The not so ferocious horn shark

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Horn sharks use the two horns on their back to defend it from predators.

Courtesy of Heal the Bay

The small horn shark, which lives along the coast of Central California down to the Gulf of California in Mexico, is much different from the ferocious sharks portrayed in the movies. Only growing to about three and a half feet in size, this bottom-dwelling shark is most often found swimming along the ocean floor trying to stay invisible to predators.

Horn sharks have a sandy colored camouflage to keep them well hidden from predators, but their best defense is the two horns on their back. When attacked, the shark’s sharp horns stab painfully into the roof of the potential predator’s mouth. The horn shark’s most unusual predator is the bald eagle, which occasionally feasts upon horn sharks in the shallow water off the coast of Catalina Island.

While many shark species must stay in constant motion to breathe, the horn shark uses a distinct black opening, called a spiracle, to pump water over the gills and get oxygen without swimming. By using the spiracle, horn sharks can stay almost motionless on the bottom of the ocean floor.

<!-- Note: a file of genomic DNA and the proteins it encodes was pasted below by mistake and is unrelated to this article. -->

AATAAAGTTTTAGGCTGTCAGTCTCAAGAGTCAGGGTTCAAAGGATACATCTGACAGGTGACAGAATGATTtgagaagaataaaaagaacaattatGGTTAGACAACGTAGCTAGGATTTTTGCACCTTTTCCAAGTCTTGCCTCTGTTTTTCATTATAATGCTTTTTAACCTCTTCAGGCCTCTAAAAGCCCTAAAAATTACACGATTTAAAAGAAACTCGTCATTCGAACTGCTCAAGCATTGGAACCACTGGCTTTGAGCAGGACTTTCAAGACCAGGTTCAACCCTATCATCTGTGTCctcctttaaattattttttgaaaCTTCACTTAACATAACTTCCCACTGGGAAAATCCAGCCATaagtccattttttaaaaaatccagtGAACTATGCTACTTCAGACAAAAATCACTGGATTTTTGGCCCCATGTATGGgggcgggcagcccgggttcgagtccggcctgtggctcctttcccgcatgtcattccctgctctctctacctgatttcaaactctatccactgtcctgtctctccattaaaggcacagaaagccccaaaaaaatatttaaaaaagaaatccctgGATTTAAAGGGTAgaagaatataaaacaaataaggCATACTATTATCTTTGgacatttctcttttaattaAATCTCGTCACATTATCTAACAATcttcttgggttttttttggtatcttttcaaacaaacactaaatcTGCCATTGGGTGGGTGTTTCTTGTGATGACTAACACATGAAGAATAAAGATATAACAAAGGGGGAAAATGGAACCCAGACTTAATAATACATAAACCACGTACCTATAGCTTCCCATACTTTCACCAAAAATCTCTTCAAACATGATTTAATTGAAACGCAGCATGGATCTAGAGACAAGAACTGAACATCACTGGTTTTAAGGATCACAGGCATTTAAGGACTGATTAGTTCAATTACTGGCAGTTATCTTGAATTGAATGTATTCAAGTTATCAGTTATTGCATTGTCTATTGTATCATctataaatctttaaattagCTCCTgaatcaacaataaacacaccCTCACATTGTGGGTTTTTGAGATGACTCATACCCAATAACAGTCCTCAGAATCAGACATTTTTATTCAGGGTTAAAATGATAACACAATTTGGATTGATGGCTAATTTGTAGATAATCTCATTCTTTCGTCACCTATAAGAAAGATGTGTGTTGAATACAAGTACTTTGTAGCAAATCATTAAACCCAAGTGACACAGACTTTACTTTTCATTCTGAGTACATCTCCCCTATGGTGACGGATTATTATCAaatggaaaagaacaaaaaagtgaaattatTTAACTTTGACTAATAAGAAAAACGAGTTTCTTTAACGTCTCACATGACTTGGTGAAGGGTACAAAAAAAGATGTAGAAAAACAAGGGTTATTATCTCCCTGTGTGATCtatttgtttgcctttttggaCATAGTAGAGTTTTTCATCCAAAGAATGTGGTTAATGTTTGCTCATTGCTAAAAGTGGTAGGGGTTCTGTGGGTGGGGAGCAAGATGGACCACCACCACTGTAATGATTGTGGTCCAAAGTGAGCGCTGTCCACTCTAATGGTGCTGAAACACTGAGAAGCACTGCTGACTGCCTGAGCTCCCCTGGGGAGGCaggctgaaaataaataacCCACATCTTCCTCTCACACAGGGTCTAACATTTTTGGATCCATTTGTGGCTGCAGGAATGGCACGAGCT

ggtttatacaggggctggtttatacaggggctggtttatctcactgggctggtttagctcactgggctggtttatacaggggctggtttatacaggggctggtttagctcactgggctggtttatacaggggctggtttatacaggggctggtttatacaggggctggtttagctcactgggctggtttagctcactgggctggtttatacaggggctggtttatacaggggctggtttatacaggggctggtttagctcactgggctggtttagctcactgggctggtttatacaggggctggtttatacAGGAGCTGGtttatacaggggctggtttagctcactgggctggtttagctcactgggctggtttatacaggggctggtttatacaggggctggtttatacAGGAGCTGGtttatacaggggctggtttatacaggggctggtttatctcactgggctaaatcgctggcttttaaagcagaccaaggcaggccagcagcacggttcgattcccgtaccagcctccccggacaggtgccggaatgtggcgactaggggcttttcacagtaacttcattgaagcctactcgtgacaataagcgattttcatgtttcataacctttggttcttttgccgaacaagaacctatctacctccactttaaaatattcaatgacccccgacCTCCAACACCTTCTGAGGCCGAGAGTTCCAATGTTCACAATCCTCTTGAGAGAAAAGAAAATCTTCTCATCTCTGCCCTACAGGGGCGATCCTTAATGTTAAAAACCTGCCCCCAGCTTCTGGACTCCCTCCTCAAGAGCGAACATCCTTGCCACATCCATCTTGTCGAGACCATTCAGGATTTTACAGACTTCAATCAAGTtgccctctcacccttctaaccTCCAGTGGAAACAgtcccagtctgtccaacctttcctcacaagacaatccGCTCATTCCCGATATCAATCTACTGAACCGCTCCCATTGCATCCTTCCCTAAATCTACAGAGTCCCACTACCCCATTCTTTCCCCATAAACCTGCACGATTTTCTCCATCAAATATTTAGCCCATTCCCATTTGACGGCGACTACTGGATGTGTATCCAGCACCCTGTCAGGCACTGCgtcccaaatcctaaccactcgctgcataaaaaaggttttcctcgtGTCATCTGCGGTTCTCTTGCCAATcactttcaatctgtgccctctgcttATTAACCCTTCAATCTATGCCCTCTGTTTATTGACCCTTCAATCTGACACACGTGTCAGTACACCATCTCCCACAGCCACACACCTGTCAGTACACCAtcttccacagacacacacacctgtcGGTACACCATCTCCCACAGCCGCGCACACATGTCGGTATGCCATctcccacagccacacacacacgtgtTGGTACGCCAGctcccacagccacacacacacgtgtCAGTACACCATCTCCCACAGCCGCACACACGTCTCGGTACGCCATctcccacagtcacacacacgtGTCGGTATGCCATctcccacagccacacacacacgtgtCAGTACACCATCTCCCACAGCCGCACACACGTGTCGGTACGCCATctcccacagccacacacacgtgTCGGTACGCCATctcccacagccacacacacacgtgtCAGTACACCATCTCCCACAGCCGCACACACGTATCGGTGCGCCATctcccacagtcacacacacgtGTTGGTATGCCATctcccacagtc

Commonly named for the two sharp horns protruding from its back near the dorsal fins, its scientific name is Heterodontus, from the Greek “hetero” (different) and “dontus” (teeth). By using their sharp front teeth to snatch food, and the molar-like back teeth to crush hard-bodied prey, the horn shark feeds on crabs and sea urchins in addition to small fish and squid.

Horn sharks begin their breeding season in the next few months and the females will lay up to 18 unusually shaped eggs during February and April. The eggs are a greenish-brown, leathery material with a distinct spiral shape that allows them to be tucked into rocky crevices, hidden in kelp forests or even screwed into the sand on the ocean floor. After hatching within eight to 10 months, people may find the empty eggshells washed up on the beach, where they look like dried seaweed.

For a hands-on horn shark experience, come visit the touch tanks at Heal the Bay’s Santa Monica Pier Aquarium. For more information, go to www.healthebay.org or call 800.HEAL.BAY.